Media Release | NEP Hep C campaign

Whilst there are a number of risk factors, people who inject drugs bear the burden of Hepatitis C with 95% of new infections occurring within the injecting community. People who inject drugs make up a sizeable proportion of the 25,000 New Zealanders that we estimate are unaware that they may have hepatitis C.

Earlier this year a pan genotypic treatment, Mavriet became freely available and signaled a new era in Hepatitis C testing and treatment in New Zealand . “The funding of Mavriet and availability of this pan genotypic treatment is an absolute game changer and will make an enormous difference in the lives of many in our community”, says Kathryn Leafe, Executive Director.

“Our community is often reluctant to engage with mainstream health services and therefore outreach through needle exchanges is critical in raising awareness of hepatitis C testing and treatment. We have been working with our partners and other healthcare providers to bring services to our community”, comments Kathryn.

This year the NZNEP received a grant from the Hepatitis Foundation to run an awareness campaign specifically targeted at those currently injecting drugs. The campaign “Know It, Treat It, Beat It” has included information on hepatitis C, testing and treatment, as well as staying safe and steps to reduce the risk of infection or re-infection.

The campaign has also included a series of peer stories which have been recorded in a booklet and on a series of video’s. These stories from within our community are particularly important in raising awareness about Hepatitis C and providing hope to others. “Given the stigma and discrimination around drug use and injecting drug use particularly, often our community doesn’t access mainstream health services. Hearing from others about testing and treatment, will encourage others to get tested, treated and cured”, says Kathryn. The stories include needle exchange staff, an academic and a former parliamentarian, Sue Bradford. Sue in her recent autobiography spoke candidly of her history of drug use and recently spoke to the NZ Harm Reduction Conference about having Hepatitis C. “Having someone like Sue share her story is so important to our community and addressing the stigma around hepatitis C. We are grateful for her support of our campaign and the bravery that she and all those who have shared their story have shown”.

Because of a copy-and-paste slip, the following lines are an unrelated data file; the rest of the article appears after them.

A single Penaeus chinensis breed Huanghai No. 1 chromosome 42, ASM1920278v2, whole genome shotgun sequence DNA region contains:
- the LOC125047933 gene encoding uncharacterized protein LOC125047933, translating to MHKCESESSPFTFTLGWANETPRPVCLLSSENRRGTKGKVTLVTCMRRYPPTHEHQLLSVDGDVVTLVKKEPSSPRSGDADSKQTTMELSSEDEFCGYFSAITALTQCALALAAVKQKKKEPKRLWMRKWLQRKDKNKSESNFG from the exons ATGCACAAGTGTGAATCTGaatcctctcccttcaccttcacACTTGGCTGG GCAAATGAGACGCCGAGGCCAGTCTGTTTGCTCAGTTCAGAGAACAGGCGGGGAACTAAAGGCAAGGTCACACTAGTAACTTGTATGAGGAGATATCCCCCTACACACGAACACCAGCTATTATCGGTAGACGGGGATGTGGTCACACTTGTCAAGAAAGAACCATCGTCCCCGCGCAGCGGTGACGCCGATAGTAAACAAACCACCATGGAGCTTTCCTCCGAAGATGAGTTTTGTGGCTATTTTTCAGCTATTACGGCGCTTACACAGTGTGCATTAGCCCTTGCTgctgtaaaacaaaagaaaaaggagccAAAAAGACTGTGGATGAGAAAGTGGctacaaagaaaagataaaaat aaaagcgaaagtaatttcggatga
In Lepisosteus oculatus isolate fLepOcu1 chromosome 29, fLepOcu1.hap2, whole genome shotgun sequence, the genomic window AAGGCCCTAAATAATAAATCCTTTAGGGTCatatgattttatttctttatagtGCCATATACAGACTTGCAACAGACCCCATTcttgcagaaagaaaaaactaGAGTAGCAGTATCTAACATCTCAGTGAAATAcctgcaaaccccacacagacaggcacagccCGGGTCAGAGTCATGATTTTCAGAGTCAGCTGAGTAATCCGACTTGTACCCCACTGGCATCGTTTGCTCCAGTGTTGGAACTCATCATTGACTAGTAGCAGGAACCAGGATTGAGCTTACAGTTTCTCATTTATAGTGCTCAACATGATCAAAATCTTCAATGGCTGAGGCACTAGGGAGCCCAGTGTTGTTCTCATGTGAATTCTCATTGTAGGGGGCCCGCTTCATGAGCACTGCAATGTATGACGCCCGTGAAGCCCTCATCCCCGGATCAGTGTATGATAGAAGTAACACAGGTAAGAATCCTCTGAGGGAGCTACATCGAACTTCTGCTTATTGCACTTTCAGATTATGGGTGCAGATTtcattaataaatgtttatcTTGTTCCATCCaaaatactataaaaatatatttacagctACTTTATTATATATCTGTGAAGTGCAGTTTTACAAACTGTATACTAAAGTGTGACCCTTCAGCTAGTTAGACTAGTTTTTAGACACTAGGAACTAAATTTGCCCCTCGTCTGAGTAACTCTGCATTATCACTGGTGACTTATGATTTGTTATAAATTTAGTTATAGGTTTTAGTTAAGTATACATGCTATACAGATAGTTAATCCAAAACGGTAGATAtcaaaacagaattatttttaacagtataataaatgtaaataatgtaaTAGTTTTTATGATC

Hepatitis C is now treatable and curable, with a 98% success rate post treatment.




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